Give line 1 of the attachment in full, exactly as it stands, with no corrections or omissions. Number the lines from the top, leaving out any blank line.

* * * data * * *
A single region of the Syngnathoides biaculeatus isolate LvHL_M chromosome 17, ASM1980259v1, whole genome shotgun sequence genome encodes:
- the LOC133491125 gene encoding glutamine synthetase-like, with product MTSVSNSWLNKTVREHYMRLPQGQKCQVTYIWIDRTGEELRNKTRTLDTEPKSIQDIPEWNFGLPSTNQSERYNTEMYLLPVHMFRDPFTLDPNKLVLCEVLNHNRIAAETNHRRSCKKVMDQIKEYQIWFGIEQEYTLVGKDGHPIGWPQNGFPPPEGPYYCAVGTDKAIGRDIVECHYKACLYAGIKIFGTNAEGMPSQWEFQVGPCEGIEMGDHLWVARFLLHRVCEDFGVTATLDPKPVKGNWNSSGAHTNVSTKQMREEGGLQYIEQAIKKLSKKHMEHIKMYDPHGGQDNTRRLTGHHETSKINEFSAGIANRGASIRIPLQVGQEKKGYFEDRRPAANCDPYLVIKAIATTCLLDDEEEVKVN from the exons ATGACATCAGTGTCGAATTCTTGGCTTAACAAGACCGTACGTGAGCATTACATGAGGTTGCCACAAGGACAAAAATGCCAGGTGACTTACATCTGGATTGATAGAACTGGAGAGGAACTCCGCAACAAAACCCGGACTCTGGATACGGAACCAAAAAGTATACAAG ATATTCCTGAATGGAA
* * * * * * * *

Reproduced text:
A single region of the Syngnathoides biaculeatus isolate LvHL_M chromosome 17, ASM1980259v1, whole genome shotgun sequence genome encodes: